LONDON (Reuters) - When British interest rates finally go up for the first time in nearly 10 years, the impact risks unsettling consumers who are driving the economy even if the Bank of England tries to make the take-off as gentle as possible.
Eight years after the start of the financial crisis, many British consumers remain stretched and household debt is high in a country where many are saddled with heavy property mortgages.
With lending rates historically low, household consumption has been recovering and even rose 3.1 percent year-on-year in the second quarter, its biggest annual rise since the fourth quarter of 2007 just before Britain tipped into recession.
Yet even though borrowing costs are seen increasing only slowly, a move by the Bank of England to start raising rates expected next year could still unnerve consumers whose spending accounted for about 60 percent of the British economy last year.
A 2014 survey commissioned by the BoE forecast over half of borrowers would cut spending if rates rose by two percentage points — the kind of increase it is expected to make over the next two years. Just 10 percent of savers, who would benefit from higher rates, would increase spending, it found.
True, since that survey was conducted, households squeezed by low earnings over several years have had some relief from a plunge in inflation and a pick-up in wage growth.
According to supermarket chain Asda and the Centre for Economics and Business Research, average household income in Britain after tax, bonuses and spending on essential items were up 10.7 percent in August versus a year ago, close to its highest annual increase since 2009 seen in June.
But some business leaders are nervous, especially those in the retail sector targeting middle and low-income families.
“There’s no question that when interest rates need to rise, growth in consumer spending will moderate,” said Simon Wolfson chief executive of clothing retailer Next.
Britain’s auto industry, which has boomed on the back of ultra-cheap credit deals for consumers, also expects an impact.
“If you think about 65-70 percent of cars are bought on (finance), any small change on interest rates is going to have a dramatic effect on the purchase of new cars,” said Tony Whitehorn, chief executive of Hyundai UK.
Retail research firm Conlumino found that more people in August expected the economy and their personal finances to worsen over the next six months than to improve, with most seeing interest rates likely to rise.
Research by data analysts Mintel shows even the better-off are wary: saving was the top priority for those with a household income of 50,000 pounds or more over the past three months.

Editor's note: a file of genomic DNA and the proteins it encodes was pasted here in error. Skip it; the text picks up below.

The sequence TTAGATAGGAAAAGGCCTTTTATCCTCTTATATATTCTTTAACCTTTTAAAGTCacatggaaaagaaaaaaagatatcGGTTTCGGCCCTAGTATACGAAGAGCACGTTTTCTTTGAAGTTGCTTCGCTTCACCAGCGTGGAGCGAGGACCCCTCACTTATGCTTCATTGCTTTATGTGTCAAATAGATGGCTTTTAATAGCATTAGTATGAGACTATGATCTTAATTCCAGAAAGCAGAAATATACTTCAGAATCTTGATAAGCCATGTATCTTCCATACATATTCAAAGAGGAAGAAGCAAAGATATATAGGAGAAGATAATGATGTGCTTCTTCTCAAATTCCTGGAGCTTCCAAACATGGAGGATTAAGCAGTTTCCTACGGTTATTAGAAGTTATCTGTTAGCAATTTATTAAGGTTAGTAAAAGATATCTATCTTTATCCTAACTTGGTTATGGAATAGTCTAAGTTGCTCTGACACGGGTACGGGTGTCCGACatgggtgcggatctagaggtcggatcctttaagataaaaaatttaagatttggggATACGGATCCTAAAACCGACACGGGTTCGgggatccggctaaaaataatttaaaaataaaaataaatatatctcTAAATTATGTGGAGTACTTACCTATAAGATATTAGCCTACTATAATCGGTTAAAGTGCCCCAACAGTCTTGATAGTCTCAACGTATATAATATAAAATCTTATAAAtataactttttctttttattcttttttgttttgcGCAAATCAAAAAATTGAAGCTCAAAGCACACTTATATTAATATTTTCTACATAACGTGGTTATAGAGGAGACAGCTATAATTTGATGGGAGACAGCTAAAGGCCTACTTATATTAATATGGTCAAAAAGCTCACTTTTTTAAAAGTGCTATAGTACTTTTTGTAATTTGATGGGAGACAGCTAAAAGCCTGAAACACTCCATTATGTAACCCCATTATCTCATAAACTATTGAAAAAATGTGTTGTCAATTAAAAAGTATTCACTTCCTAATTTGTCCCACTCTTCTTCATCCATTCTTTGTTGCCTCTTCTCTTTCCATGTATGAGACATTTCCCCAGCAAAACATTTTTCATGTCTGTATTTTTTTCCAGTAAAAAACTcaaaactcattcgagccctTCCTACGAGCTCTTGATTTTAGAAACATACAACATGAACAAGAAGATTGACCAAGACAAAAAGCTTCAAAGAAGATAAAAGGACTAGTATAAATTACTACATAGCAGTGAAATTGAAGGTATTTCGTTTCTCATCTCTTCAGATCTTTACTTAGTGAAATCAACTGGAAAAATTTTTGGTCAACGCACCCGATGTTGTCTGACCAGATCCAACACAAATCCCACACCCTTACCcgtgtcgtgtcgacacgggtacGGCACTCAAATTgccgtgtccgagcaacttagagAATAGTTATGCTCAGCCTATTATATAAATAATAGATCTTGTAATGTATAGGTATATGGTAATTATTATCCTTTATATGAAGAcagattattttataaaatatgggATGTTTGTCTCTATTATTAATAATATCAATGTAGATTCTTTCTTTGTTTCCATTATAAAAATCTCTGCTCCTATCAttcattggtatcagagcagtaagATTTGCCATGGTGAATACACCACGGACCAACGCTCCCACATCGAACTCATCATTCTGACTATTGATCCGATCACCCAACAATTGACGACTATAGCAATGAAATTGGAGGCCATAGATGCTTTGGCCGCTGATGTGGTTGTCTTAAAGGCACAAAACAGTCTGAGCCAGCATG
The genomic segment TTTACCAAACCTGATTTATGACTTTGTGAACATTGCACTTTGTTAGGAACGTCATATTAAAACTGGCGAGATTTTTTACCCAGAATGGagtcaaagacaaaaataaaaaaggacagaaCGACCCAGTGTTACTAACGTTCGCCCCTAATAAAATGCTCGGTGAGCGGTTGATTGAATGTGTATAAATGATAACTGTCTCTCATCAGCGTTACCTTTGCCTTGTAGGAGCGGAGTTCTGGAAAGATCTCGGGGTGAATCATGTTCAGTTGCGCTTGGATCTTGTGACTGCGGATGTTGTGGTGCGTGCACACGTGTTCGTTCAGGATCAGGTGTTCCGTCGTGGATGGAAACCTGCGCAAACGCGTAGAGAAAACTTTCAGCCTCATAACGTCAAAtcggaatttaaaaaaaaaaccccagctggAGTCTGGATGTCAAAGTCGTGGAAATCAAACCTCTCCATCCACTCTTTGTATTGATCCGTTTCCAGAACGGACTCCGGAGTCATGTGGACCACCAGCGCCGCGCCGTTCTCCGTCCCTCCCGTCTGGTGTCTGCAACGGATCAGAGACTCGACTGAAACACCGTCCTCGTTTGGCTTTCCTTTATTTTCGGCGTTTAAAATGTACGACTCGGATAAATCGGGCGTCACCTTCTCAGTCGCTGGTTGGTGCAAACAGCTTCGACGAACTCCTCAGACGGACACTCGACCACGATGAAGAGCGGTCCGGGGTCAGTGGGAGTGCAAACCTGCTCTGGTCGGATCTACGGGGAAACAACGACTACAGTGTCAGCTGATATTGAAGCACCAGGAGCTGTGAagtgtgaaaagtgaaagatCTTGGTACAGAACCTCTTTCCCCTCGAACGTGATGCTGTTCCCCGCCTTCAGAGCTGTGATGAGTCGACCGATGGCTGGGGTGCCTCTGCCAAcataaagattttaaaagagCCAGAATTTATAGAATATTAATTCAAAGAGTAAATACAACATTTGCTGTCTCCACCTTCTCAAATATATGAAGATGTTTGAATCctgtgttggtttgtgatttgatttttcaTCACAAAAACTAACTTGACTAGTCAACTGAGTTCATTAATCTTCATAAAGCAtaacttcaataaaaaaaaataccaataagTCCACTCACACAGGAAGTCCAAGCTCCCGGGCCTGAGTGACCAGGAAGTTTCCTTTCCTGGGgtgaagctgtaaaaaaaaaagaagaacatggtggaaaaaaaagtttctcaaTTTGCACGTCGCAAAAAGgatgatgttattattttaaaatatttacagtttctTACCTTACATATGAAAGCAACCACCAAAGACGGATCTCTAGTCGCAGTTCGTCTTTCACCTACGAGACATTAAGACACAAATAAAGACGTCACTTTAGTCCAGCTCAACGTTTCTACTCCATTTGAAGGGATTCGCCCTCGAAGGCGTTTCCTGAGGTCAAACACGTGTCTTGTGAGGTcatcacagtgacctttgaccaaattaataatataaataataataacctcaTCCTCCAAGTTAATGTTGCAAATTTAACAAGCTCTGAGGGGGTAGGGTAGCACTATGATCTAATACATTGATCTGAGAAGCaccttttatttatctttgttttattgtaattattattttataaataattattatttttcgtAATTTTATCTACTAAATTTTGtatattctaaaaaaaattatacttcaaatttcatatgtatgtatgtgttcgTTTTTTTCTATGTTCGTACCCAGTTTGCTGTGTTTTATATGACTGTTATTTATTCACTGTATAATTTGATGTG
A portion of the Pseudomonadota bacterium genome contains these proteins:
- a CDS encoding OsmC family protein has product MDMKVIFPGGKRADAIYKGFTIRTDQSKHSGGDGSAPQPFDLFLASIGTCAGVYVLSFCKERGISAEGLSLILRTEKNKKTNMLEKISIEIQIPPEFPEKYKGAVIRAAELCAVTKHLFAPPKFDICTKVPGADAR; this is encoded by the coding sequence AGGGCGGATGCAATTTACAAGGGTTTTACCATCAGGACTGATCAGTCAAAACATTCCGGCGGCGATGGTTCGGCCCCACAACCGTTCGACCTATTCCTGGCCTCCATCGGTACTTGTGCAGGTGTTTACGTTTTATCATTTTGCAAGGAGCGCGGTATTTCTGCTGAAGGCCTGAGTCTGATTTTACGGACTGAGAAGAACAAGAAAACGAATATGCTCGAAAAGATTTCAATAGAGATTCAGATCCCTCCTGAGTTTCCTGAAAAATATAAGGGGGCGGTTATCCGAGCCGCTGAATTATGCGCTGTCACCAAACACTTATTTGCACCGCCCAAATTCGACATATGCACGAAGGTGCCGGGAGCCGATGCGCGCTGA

“Once (rates) start going up, there is always a fear they are going to carry on going up,” Maureen Hinton, research director at Conlumino, said.
BoE Governor Mark Carney has said the decision to raise rates will come into greater focus around the turn of the year and this week rejected market speculation that the bank will only move on rates once the U.S. Federal Reserve has. The BoE said in August it expects household consumption growth to slow only slightly over the next two years.
Mindful of the risk of upsetting the recovery, the Bank plans to move only once earnings have picked up and has stressed rates would likely rise slowly from 0.5 percent now to a level still lower than their pre-crisis level around 5 percent.
Yet while household debt has fallen, that debt in 2014 still represented a lofty 136 percent of disposable income — higher than in the United States, Germany and Spain.
And even though 45.5 percent of outstanding mortgage debt was on fixed rates in the second quarter — the highest share since late 2007 — the majority is fixed for only one to five years and the remainder is exposed to immediate rate changes.
Martin Beck of consultancy Oxford Economics said if rates rose to 2 percent by the end of 2018, gross domestic product could be around 1 percent lower than if rates stayed constant, even if wage growth hits 3.5-4 percent by then.
“Because there has been such a long period with unchanged rates, the sentiment shock might be bigger than it would have been in the past when rates were going up and down all the time,” he said.
Matthew Whittaker, chief economist at think tank Resolution Foundation, also suggested many Britons were still at risk despite the improvement in real earnings.
Around one-in-seven home owners have difficulty paying their mortgages now, similar to the pre-crisis level of the mid-2000s when rates were significantly higher, the think tank said.
The number of households who spend more than one third of after-tax income on interest could as much as double to around 2 million by 2020 if the BoE raised rates close to 3 percent.
“What you are looking at is not a macro problem...I think we are looking at a minority but a significant minority that could face very acute pressures,” Whittaker said.
Additional Reporting by James Davey, Costas Pitas and David Milliken; Editing by William Schomberg and Mark John